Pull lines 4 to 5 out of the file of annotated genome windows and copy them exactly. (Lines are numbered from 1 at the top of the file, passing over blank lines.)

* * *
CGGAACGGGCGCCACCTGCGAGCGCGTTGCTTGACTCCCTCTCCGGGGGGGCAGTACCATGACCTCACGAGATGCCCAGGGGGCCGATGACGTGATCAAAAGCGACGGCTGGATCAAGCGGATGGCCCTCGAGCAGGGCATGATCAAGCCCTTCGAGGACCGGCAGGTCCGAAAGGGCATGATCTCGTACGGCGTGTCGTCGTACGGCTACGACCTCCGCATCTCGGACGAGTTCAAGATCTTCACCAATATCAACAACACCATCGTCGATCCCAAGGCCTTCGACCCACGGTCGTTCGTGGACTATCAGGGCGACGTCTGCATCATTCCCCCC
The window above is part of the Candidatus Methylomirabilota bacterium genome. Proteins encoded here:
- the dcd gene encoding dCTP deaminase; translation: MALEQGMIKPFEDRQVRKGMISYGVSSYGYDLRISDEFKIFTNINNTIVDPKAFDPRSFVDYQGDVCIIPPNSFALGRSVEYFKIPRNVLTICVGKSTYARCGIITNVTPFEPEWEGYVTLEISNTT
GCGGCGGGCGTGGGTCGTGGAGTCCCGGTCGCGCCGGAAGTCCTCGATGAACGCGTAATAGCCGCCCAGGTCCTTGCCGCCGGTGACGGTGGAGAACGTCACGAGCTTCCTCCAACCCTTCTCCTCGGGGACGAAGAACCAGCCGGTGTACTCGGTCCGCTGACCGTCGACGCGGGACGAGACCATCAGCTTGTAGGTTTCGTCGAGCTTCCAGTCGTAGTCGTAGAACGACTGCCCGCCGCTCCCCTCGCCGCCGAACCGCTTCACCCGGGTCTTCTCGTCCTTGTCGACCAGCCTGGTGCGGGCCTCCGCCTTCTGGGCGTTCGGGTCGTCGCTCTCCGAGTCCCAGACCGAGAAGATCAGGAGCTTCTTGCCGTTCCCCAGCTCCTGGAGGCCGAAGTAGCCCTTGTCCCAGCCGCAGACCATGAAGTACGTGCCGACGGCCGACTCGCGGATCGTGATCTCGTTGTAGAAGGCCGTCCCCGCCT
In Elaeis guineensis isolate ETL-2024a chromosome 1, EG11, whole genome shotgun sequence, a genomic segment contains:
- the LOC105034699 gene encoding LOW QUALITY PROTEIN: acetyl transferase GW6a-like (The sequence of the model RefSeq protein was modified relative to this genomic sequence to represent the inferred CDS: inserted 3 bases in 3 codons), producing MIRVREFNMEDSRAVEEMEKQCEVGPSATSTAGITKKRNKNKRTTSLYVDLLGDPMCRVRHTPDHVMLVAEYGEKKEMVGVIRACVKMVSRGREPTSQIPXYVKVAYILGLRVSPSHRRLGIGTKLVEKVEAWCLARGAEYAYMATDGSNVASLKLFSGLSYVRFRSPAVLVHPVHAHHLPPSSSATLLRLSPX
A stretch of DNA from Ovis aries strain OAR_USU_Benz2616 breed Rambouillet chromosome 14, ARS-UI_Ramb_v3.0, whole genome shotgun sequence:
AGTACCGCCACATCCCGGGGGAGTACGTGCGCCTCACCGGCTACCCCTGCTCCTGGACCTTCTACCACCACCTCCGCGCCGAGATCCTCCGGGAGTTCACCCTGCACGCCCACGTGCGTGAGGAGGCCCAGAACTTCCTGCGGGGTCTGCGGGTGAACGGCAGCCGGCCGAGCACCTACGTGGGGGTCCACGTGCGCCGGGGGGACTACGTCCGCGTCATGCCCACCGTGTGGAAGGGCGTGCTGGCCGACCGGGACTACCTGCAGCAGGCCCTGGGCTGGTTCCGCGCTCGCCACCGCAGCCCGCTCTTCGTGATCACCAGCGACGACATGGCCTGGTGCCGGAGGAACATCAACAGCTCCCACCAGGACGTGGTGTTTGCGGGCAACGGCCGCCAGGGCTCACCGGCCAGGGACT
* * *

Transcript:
GCGGCGGGCGTGGGTCGTGGAGTCCCGGTCGCGCCGGAAGTCCTCGATGAACGCGTAATAGCCGCCCAGGTCCTTGCCGCCGGTGACGGTGGAGAACGTCACGAGCTTCCTCCAACCCTTCTCCTCGGGGACGAAGAACCAGCCGGTGTACTCGGTCCGCTGACCGTCGACGCGGGACGAGACCATCAGCTTGTAGGTTTCGTCGAGCTTCCAGTCGTAGTCGTAGAACGACTGCCCGCCGCTCCCCTCGCCGCCGAACCGCTTCACCCGGGTCTTCTCGTCCTTGTCGACCAGCCTGGTGCGGGCCTCCGCCTTCTGGGCGTTCGGGTCGTCGCTCTCCGAGTCCCAGACCGAGAAGATCAGGAGCTTCTTGCCGTTCCCCAGCTCCTGGAGGCCGAAGTAGCCCTTGTCCCAGCCGCAGACCATGAAGTACGTGCCGACGGCCGACTCGCGGATCGTGATCTCGTTGTAGAAGGCCGTCCCCGCCT
In Elaeis guineensis isolate ETL-2024a chromosome 1, EG11, whole genome shotgun sequence, a genomic segment contains: